Finding The GOAT Producer: Kanye West vs. Scott Storch. Who Is Better?
“Finding the GOAT Producer” begins. The third installment of Ambrosia For Heads’s annual battle series features Hip-Hop’s greatest producers vying for the #1 spot. Thirty producers were pre-selected by a panel of experts, and two slots will be reserved for wild-card entries, including the possibility for write-in candidates, to ensure no deserving beat maker is neglected. The contest will consist of six rounds, NCAA basketball-tournament style, commencing with the Top 32, then the Sweet 16 and so on, until one winner is determined. For each battle, two producers (or collective of producers, e.g. The Neptunes) will be pitted against one another to determine which one advances to the next round.
Similar to the presentations in “Finding the GOAT MC” and “Finding the GOAT Album,” for each battle there will be an editorial about each producer that contextualizes the match-up, as well as sample songs, to help voters in their consideration. There also will be a poll in which votes will be cast, and readers will be able to see the % differential in votes, real-time. Though there also will be an enormous amount of debate in comments, on social media, in barbershops and back rooms, which we encourage, only votes cast in the official ballot will count. In prior “Finding the GOAT” battles, just a handful of votes often decided the results, in early and late rounds. So while we want everybody to talk about it, be about it too, with that vote that counts.
Scott Storch and Kanye West are arguably two of the most successful producers of all time. From 1999’s “Still D.R.E.” for Dr. Dre to 2016’s “All Eyez” for Game, Storch has been consistently present in the careers of Rap’s biggest names – not to mention his giant presence in The Roots’ discography as a founding member of the Philadelphia Hip-Hop icons. With songs like WC’s “The Streets,” Fat Joe’s “Lean Back,” and Big Boi’s “Shutterbugg” under his belt, Storch has produced for artists representing a vast array of diverse approaches. Kanye West’s career as a rapper has taken him to the furthest reaches of fame, but in addition to the work he’s done producing his own classic solo material, his collaborations with other artists also keep him in the running as one of the greatest of all time. From early 2000s work with Jay Z (“Izzo [H.O.V.A.],” “’03 Bonnie & Clyde”), Talib Kweli (“Get By”), Ludacris (“Stand Up”), and Twista (“Overnight Celebrity”), West has dominated the 21st century by creating some of Rap’s most successful records in history. As recently as 2016’s “Two Birds, One Stone” for Drake, West has remained relevant – but does his star power outshine Scott Storch’s tremendous discography?
Before he was one of the most widely-known MCs in the history of Hip-Hop, Kanye West cut his industry teeth as a producer. First under the tutelage of No I.D. and also D-Dot (from The Hitmen), West began circulating album cuts on late ’90s releases. By the time he laced Beanie Sigel’s Y2K title track “The Truth,” the proof set in that this was a sonic technician. West sampled, and treated those excavations with care. He (along with Just Blaze and Bink!) helped create an in-house flavor for Jay Z and Roc-A-Fella Records. These artists injected a Soul into Rap, without compromising its grit. Hits for Jay, Scarface, Cam’ron, and Talib Kweli felt dramatic and melodic at once. West’s music had a sense of style, urgency, and a rich connection to musical ancestors. For his own The College Dropout campaign, West’s mere choosing of records (Luther Vandross to Aretha Franklin to Chaka Khan) was excitement. He harnessed this wave to re-brand Common, give Dilated Peoples a crossover assist, and showcased Lil Wayne’s musicality. By the late-2000s, Kanye drove out of his first period by becoming one of the pioneers of the Auto-Tune era. ‘Ye forecast Drake, Future, and much of the 2010s sound on his 2008 808’s & Heartbreak. In addition to adding to his celebrated solo catalog, he made anthems for Jay (of a new variety), Dreezy, and his own Watch The Throne monarchy. In the last five years, West has returned to sampling, blended Trap with EDM, and targeted the charts, bringing Pusha T, Big Sean, 2 Chainz, and Paul McCartney with him.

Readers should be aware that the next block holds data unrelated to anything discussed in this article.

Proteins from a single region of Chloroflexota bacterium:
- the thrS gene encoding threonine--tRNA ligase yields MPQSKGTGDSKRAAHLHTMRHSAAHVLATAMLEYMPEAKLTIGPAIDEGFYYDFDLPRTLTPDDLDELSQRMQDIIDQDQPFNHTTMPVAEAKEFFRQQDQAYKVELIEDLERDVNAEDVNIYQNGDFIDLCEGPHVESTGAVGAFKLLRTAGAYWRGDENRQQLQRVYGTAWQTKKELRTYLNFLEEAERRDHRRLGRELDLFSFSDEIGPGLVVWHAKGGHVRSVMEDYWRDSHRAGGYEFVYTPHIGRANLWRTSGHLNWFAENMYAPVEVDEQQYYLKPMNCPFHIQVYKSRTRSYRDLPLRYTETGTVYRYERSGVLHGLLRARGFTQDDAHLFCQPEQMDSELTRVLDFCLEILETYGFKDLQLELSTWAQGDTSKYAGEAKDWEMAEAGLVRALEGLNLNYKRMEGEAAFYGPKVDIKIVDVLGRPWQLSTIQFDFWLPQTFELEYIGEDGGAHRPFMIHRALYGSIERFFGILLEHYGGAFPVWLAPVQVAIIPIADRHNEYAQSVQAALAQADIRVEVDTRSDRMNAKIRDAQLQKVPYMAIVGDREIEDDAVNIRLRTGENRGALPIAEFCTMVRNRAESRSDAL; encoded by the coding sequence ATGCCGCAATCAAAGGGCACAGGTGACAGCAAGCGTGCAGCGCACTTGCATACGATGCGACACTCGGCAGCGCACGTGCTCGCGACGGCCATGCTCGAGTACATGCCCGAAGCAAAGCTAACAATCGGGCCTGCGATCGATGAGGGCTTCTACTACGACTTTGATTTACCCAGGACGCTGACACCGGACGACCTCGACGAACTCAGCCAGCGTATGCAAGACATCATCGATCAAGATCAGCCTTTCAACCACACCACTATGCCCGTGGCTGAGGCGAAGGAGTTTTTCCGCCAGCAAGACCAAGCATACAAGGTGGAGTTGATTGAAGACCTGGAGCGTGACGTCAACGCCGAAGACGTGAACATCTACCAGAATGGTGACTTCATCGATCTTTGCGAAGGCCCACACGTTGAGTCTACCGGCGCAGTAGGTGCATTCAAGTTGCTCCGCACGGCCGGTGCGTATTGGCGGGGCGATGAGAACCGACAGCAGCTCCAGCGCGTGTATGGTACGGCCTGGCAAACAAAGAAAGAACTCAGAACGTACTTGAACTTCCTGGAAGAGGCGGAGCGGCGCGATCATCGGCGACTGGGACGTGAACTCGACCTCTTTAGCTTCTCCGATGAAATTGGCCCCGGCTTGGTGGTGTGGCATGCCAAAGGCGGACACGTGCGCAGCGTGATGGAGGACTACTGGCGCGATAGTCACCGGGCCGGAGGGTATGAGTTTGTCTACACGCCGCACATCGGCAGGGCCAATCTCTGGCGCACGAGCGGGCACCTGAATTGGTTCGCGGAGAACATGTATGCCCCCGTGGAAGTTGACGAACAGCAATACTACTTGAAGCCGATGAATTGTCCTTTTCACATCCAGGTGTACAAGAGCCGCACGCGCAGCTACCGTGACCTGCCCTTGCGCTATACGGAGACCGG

Throughout the 1990s, Scott Storch earned his stripes on tracks as an integral part of The Roots. The then-low profile Canadian created keyboard melodies that wonderfully accentuated Black Thought, Malik B, and Rahzel’s vocals. By the end of the decade, Storch landed a gig as an Aftermath player for Dr. Dre and lent that same talent to a literally key hand on 2001 single “Still D.R.E.” By the early 2000s, the sunglasses-wearing producer laced a #1 hit for Terror Squad, supplied both 50 Cent and Ja Rule with fire, and gave Lil’ Kim a re-branded return to raw raps. In this same period, he went back to The Roots and gave them an electronic bone-marrow transplant on tracks like “Don’t Say Nuthin'” and “Duck Down!.” Besides his keyboard gifts, Scott made synthetic music sound alive, with special effects, knocking drums, and straight-to-the-dance-floor energy. From Lil Wayne to Ice Cube, Big Boi to Chamillionaire, the South Florida-based producer was highly sought out. Storch has had an ear for hits as proven as any in the last 15 years, with the ability to switch in and out of genres without sacrificing his trademark sounds. In addition to having an accessible reach to the upper-crust of the charts, Scott is among Hip-Hop’s most prolific, ever. At his mid-2000s zenith, Storch placed upwards of 60 songs per year.
So who is the better producer? Make sure you vote above.